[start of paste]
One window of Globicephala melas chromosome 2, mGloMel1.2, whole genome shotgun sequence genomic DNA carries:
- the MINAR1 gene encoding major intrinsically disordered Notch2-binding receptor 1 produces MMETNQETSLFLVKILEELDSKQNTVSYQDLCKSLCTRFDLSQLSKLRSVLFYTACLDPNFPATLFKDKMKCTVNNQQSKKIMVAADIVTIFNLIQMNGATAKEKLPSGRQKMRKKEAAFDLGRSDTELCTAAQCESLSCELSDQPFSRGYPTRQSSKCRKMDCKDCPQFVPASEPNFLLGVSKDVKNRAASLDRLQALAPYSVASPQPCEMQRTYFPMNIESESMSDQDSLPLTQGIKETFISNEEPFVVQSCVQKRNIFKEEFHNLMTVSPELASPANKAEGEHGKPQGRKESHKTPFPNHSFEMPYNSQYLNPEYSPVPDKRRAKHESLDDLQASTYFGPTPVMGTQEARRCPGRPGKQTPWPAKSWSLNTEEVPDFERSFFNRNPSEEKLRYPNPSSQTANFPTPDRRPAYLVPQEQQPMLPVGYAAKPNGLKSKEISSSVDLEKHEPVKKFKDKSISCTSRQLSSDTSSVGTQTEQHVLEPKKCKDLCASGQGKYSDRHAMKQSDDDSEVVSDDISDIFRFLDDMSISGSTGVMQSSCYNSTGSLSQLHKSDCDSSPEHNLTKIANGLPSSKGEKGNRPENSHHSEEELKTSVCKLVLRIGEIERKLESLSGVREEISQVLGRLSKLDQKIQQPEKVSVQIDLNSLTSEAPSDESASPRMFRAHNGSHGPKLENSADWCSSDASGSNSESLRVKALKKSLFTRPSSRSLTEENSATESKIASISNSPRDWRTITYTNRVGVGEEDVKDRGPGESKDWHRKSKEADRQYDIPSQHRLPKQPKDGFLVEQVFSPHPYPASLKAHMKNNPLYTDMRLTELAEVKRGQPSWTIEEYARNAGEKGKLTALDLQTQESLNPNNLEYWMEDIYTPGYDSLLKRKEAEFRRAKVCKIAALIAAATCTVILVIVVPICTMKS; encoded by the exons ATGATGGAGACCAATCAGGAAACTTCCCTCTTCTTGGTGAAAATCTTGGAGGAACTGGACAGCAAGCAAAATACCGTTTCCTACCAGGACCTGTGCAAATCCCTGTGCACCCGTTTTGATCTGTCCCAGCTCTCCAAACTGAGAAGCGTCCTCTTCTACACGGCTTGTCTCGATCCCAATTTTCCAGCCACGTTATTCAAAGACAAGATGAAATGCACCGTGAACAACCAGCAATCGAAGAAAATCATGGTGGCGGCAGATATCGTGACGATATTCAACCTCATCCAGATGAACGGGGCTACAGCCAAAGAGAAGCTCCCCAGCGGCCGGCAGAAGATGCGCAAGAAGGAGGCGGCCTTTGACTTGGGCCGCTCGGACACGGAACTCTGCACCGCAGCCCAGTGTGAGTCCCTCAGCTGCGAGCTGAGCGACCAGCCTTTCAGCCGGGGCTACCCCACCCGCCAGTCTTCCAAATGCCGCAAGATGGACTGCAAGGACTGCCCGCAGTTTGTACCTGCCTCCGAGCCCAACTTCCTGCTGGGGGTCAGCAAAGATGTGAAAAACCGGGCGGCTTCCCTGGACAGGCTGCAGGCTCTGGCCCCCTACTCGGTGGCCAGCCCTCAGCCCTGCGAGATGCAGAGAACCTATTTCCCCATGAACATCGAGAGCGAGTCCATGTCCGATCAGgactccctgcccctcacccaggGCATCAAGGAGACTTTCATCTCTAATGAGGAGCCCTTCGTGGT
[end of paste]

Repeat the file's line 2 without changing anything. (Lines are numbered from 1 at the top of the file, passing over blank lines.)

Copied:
- the MINAR1 gene encoding major intrinsically disordered Notch2-binding receptor 1 produces MMETNQETSLFLVKILEELDSKQNTVSYQDLCKSLCTRFDLSQLSKLRSVLFYTACLDPNFPATLFKDKMKCTVNNQQSKKIMVAADIVTIFNLIQMNGATAKEKLPSGRQKMRKKEAAFDLGRSDTELCTAAQCESLSCELSDQPFSRGYPTRQSSKCRKMDCKDCPQFVPASEPNFLLGVSKDVKNRAASLDRLQALAPYSVASPQPCEMQRTYFPMNIESESMSDQDSLPLTQGIKETFISNEEPFVVQSCVQKRNIFKEEFHNLMTVSPELASPANKAEGEHGKPQGRKESHKTPFPNHSFEMPYNSQYLNPEYSPVPDKRRAKHESLDDLQASTYFGPTPVMGTQEARRCPGRPGKQTPWPAKSWSLNTEEVPDFERSFFNRNPSEEKLRYPNPSSQTANFPTPDRRPAYLVPQEQQPMLPVGYAAKPNGLKSKEISSSVDLEKHEPVKKFKDKSISCTSRQLSSDTSSVGTQTEQHVLEPKKCKDLCASGQGKYSDRHAMKQSDDDSEVVSDDISDIFRFLDDMSISGSTGVMQSSCYNSTGSLSQLHKSDCDSSPEHNLTKIANGLPSSKGEKGNRPENSHHSEEELKTSVCKLVLRIGEIERKLESLSGVREEISQVLGRLSKLDQKIQQPEKVSVQIDLNSLTSEAPSDESASPRMFRAHNGSHGPKLENSADWCSSDASGSNSESLRVKALKKSLFTRPSSRSLTEENSATESKIASISNSPRDWRTITYTNRVGVGEEDVKDRGPGESKDWHRKSKEADRQYDIPSQHRLPKQPKDGFLVEQVFSPHPYPASLKAHMKNNPLYTDMRLTELAEVKRGQPSWTIEEYARNAGEKGKLTALDLQTQESLNPNNLEYWMEDIYTPGYDSLLKRKEAEFRRAKVCKIAALIAAATCTVILVIVVPICTMKS; encoded by the exons ATGATGGAGACCAATCAGGAAACTTCCCTCTTCTTGGTGAAAATCTTGGAGGAACTGGACAGCAAGCAAAATACCGTTTCCTACCAGGACCTGTGCAAATCCCTGTGCACCCGTTTTGATCTGTCCCAGCTCTCCAAACTGAGAAGCGTCCTCTTCTACACGGCTTGTCTCGATCCCAATTTTCCAGCCACGTTATTCAAAGACAAGATGAAATGCACCGTGAACAACCAGCAATCGAAGAAAATCATGGTGGCGGCAGATATCGTGACGATATTCAACCTCATCCAGATGAACGGGGCTACAGCCAAAGAGAAGCTCCCCAGCGGCCGGCAGAAGATGCGCAAGAAGGAGGCGGCCTTTGACTTGGGCCGCTCGGACACGGAACTCTGCACCGCAGCCCAGTGTGAGTCCCTCAGCTGCGAGCTGAGCGACCAGCCTTTCAGCCGGGGCTACCCCACCCGCCAGTCTTCCAAATGCCGCAAGATGGACTGCAAGGACTGCCCGCAGTTTGTACCTGCCTCCGAGCCCAACTTCCTGCTGGGGGTCAGCAAAGATGTGAAAAACCGGGCGGCTTCCCTGGACAGGCTGCAGGCTCTGGCCCCCTACTCGGTGGCCAGCCCTCAGCCCTGCGAGATGCAGAGAACCTATTTCCCCATGAACATCGAGAGCGAGTCCATGTCCGATCAGgactccctgcccctcacccaggGCATCAAGGAGACTTTCATCTCTAATGAGGAGCCCTTCGTGGT